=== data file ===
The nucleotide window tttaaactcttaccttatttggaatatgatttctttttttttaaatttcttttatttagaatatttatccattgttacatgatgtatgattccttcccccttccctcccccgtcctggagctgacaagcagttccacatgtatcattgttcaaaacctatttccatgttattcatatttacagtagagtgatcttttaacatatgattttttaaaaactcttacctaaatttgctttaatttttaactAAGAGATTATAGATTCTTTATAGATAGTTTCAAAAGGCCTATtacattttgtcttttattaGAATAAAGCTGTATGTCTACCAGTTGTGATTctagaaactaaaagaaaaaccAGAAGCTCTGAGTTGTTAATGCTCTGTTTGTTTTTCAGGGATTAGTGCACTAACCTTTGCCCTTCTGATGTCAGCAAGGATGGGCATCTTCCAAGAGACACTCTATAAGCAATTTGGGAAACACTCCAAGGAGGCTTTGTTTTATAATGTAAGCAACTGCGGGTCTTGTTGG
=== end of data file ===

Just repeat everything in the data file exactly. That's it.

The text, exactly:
The nucleotide window tttaaactcttaccttatttggaatatgatttctttttttttaaatttcttttatttagaatatttatccattgttacatgatgtatgattccttcccccttccctcccccgtcctggagctgacaagcagttccacatgtatcattgttcaaaacctatttccatgttattcatatttacagtagagtgatcttttaacatatgattttttaaaaactcttacctaaatttgctttaatttttaactAAGAGATTATAGATTCTTTATAGATAGTTTCAAAAGGCCTATtacattttgtcttttattaGAATAAAGCTGTATGTCTACCAGTTGTGATTctagaaactaaaagaaaaaccAGAAGCTCTGAGTTGTTAATGCTCTGTTTGTTTTTCAGGGATTAGTGCACTAACCTTTGCCCTTCTGATGTCAGCAAGGATGGGCATCTTCCAAGAGACACTCTATAAGCAATTTGGGAAACACTCCAAGGAGGCTTTGTTTTATAATGTAAGCAACTGCGGGTCTTGTTGG